Eva Wheeler is a woman of many passions and pursuits. In 2010, she left a career as a commercial litigation lawyer to return to graduate school and study Iberian Linguistics at UCSB. Now, as a 5th-year Ph.D. student in the Department of Spanish and Portuguese, she is following "a new plan for happily ever after" and hopes to complete her dissertation by Spring 2015.
Eva earned a Bachelor of Science in Finance and a Bachelor of Arts in English and Professional Writing from Oakwood University, as well as a Juris Doctor law degree from New York University. She has lived all over the United States – including California, Texas, North Carolina, and Alabama – and has traveled all over the world to locales in Asia, Europe, and the Caribbean. She also speaks six languages with various levels of fluency.
Oh, and did we mention that she can solve a Rubik’s Cube in 1 minute and 8 seconds? Read on to find out more about the fascinating life of Eva Wheeler.
Tell us a little about your research and how you came to choose the topic.
My dissertation research focuses on the physical and social meaning of terms used to describe race and skin color in the Dominican Republic. I chose this topic because I had experience with the Dominican Republic; I wanted to understand more about the way that race was perceived and described; and the answer to my questions was missing from the academic literature on the topic.
What has graduate student life been like for you?
Life as a graduate student has been fantastic! There have certainly been stressful moments (my M.A. exam and dissertation proposal defense come to mind), but I have really enjoyed the ride. I have matured as a scholar and a person, and I have had the opportunity to travel to places like Spain and the Basque Country, India, and the Dominican Republic. The time has flown by!
What do you wish you had known before you started grad school?
That’s a hard one. I would say that I wish I had known how to handle constructive criticism of my writing, research, etc. At the beginning, I couldn’t separate my writing from myself. Now, I edit my own writing with a much more critical eye, and the feedback I have received from classmates and professors has helped me to become a better writer.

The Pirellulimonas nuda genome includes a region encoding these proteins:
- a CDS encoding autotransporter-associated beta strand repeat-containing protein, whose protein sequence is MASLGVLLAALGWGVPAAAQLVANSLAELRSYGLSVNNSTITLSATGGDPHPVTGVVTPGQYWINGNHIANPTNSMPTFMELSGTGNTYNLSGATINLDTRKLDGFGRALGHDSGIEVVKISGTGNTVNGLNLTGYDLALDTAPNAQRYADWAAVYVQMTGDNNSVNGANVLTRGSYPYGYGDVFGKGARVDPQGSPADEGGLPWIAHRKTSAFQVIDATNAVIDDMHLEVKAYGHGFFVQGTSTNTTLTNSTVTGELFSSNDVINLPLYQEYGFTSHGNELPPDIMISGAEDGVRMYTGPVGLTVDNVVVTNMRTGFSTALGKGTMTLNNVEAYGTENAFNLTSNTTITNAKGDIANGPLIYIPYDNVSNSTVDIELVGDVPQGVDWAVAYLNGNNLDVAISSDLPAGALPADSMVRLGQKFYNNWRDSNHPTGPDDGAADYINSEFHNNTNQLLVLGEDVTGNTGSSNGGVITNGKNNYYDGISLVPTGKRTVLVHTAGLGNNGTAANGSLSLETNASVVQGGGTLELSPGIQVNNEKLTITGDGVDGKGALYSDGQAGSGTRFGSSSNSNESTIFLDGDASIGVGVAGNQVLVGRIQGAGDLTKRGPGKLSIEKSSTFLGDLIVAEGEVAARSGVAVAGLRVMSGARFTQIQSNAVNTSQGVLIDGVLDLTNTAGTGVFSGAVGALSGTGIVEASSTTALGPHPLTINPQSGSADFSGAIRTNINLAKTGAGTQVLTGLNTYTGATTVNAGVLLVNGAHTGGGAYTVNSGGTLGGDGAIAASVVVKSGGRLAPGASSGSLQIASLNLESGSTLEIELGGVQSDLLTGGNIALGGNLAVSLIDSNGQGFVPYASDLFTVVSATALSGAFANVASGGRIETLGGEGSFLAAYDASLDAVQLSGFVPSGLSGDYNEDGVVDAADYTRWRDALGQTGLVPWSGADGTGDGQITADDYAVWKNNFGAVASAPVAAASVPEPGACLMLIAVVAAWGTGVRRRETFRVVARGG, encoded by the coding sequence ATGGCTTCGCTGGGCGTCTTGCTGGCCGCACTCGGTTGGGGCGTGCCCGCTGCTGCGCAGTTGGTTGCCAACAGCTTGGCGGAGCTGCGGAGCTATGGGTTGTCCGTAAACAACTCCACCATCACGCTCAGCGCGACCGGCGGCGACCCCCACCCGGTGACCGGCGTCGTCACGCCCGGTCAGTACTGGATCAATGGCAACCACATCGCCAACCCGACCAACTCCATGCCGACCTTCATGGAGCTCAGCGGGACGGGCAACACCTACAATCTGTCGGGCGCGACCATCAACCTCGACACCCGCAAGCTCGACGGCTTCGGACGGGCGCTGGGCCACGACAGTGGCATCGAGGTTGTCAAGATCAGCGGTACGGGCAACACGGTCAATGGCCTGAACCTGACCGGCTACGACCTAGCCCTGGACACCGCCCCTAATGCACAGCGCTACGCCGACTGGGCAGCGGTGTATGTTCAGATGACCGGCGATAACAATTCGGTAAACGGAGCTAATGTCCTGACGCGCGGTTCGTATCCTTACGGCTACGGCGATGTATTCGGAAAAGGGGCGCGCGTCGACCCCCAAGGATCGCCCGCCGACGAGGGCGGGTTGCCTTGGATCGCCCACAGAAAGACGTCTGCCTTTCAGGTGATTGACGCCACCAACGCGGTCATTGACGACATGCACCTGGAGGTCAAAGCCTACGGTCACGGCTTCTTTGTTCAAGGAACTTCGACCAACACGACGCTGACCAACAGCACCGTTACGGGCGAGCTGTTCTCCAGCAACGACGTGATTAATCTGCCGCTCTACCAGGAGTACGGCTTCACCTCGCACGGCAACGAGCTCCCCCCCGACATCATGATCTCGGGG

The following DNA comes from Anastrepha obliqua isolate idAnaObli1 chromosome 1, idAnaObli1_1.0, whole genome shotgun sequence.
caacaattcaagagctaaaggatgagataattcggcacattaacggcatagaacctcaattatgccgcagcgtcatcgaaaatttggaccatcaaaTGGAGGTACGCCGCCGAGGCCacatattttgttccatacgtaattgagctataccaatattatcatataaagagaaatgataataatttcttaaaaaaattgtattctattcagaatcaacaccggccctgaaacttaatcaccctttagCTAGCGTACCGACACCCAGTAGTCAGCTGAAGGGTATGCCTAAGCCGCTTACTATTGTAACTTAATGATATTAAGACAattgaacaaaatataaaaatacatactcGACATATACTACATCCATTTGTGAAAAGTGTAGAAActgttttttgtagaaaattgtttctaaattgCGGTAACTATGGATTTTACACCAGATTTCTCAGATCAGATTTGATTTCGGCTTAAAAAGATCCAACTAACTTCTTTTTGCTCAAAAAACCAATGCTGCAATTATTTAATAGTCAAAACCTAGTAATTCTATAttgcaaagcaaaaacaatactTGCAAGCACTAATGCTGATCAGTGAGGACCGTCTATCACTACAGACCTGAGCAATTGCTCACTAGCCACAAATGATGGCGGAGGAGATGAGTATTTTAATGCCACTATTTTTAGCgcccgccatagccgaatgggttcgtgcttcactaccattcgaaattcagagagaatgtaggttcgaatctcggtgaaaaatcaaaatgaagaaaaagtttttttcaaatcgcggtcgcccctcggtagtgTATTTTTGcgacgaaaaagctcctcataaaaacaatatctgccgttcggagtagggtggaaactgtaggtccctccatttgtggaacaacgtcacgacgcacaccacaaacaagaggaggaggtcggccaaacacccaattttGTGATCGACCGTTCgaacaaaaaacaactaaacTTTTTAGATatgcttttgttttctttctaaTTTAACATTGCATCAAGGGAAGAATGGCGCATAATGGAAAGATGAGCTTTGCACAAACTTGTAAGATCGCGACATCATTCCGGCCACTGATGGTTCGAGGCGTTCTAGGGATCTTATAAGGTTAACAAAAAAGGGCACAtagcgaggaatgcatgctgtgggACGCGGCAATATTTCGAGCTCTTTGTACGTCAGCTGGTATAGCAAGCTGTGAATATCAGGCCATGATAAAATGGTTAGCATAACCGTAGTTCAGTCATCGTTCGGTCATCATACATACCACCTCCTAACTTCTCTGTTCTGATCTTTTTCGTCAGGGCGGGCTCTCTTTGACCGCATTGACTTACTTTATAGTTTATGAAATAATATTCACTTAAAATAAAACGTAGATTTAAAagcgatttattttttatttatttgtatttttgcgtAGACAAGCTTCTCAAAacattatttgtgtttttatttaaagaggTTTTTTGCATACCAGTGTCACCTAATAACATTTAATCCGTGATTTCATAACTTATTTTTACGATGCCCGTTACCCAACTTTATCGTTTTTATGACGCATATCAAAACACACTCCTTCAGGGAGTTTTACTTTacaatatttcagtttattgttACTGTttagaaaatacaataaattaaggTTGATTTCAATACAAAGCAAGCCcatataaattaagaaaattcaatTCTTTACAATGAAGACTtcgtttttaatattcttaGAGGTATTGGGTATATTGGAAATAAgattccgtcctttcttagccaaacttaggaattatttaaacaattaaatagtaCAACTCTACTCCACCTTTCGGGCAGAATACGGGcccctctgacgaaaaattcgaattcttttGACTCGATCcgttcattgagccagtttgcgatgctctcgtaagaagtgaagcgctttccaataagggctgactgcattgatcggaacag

What do you like most about grad school and what do you like least?
I like the feeling of accomplishment that comes from rising to a challenge. When I meet a deadline that seemed impossible or finish a big project, I feel major endorphins. I am proud of making my dissertation project a reality. It started as an idea, and it has been so rewarding to see that idea become a project, and that project become a dissertation (well, almost … June 2015!).
I also love being encouraged to explore new ideas. I am less thrilled about occasionally becoming a recluse.
Who are your heroes and/or mentors and why?
This seems a bit cliché, but my mother is one of the most phenomenal people that I have ever met. This is true for many reasons, but I will just say that she is the one that taught me to dream big dreams. I have also had quite a few academic and professional mentors. Mentorship is a powerful thing. It is incredible to be surrounded by people who are genuinely invested in my success.
What do you do to relax? Any hobbies, collections, pastimes, favorite places to go, favorite things to do?
I love to travel and see new places. I also work out, watch interesting series on Netflix, eat things that are delicious, and work on my Rubik’s Cube technique. I’ve dabbled in photography, and I would like to be able to get out and do karaoke way more often than I do.
What do you hope to be doing 5 or 10 years out of graduate school?
I hope to be teaching, researching interesting things, seeing interesting places, and loving what I do. I also hope to finish writing the novel I started while I was in the Dominican Republic, and I hope it becomes a best seller!
Do you have any advice for current grad students?
Work hard. Do good work. Listen to wise counsel, and don’t lose yourself in this process.